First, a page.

My wife and I have a DAF called the Tree Brother Fund that is managed by the Philadelphia Foundation. We set it up because we made some lucky investments in our 20’s. (Thank you, Apple Computer!) If we were to sell those stocks we would have to pay capital gains taxes, leaving less money for us to give to charity. Instead, we donate the stock to the Tree Brother Fund directly. Since we never sold it, we have no capital gains. That’s a great tax bonus!


The other bonus is that the Philadelphia Foundation is used to accepting stock donations, so it’s quite easy. Not all charities are set up to accept donations other than money. One of my prior employers was notified that a donor wanted to give us appreciated stock. We had to open a brokerage account to receive the stock, give all the account details to the broker for the donor to facilitate the transfer, then sell the stocks immediately upon receipt, and then properly account for the transactions. I’m not really sure that the value of the donation was worthwhile once you factored in the time and effort we had to spend receiving it.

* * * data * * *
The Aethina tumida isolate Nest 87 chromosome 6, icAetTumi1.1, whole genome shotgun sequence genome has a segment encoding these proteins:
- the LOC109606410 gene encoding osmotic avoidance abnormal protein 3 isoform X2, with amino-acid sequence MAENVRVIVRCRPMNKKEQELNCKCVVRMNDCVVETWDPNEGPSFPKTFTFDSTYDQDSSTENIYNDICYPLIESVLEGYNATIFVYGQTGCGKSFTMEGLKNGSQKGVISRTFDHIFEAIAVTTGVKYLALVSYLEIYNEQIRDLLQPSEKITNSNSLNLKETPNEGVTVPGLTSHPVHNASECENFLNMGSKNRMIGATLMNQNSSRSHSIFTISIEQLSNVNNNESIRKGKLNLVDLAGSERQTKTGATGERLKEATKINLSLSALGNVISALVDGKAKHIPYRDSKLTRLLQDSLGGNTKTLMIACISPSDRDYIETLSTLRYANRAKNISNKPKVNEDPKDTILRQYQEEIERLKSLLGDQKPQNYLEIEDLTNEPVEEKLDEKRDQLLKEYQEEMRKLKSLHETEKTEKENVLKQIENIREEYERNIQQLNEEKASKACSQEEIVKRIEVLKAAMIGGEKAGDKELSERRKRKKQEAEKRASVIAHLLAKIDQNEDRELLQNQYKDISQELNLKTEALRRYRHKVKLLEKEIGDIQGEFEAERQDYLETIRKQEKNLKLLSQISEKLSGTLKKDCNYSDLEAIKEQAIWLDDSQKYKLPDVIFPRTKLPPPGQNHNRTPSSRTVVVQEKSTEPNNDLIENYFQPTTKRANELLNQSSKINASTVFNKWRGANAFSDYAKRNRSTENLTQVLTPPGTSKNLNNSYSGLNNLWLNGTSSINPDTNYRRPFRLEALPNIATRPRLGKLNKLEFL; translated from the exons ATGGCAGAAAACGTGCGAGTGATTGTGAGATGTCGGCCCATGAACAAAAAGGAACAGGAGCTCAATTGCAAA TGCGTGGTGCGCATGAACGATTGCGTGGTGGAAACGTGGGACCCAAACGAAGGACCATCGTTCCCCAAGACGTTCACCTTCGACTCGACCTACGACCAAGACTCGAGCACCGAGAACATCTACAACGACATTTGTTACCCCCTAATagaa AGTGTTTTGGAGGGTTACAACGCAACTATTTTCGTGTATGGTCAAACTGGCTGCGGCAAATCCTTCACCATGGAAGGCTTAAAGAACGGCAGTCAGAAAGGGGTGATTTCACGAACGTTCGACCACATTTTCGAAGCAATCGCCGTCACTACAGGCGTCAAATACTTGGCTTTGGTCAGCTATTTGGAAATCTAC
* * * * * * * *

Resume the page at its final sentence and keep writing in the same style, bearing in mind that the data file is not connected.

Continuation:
Getting back to the discussion of hard credit and soft credit: When I donate an asset to my donor advised fund, that is the moment I get a tax deduction. I have donated to the DAF. (From the perspective of the DAF, my donation would be hard credit.) But the donation to the DAF is not the perspective I’m usually working from, and I expect it’s not your perspective. Once the DAF has money in its account, it sends grants to nonprofits like the Hudson Street Orphanage. That’s the perspective we’re interested in.


When the money arrives at Hudson Street, all we have to ask is “Whose check was it?” And the answer is clear: the DAF’s. Therefore, the DAF gets hard credit and whoever directed the DAF to make that grant gets soft credit.


Back to the fictional world: Goody Twoshoes donates 10 shares of WarCo stock to her donor advised fund, the Shoe Fits Fund. She then directs the fund to grant $125 to Hudson Street Orphanage. HSO records a $125 donation from Shoe Fits and gives soft credit to Goody.


Let’s update the talley sheet:

Oliver Warbucks: $500 gift (hard credit), $1,150 in soft credit.

War Profiteering Co: $1,000 match gift on behalf of Daddy Warbucks

Shoe Fits Fund: $125 gift on behalf of Goody Twoshoes

Goody Twoshoes: $275 in soft credit

Mr. Munitions: $150 gift (hard credit)

$1,775 has been deposited in the bank account of Hudson Street Orphanage. (4 gifts)


I strongly argue that this is the “right” way to think about things. But as you're probably starting to realize, it takes a lot of data to describe all those nuances.


Next week we’re going to talk about how you actually record things in Salesforce.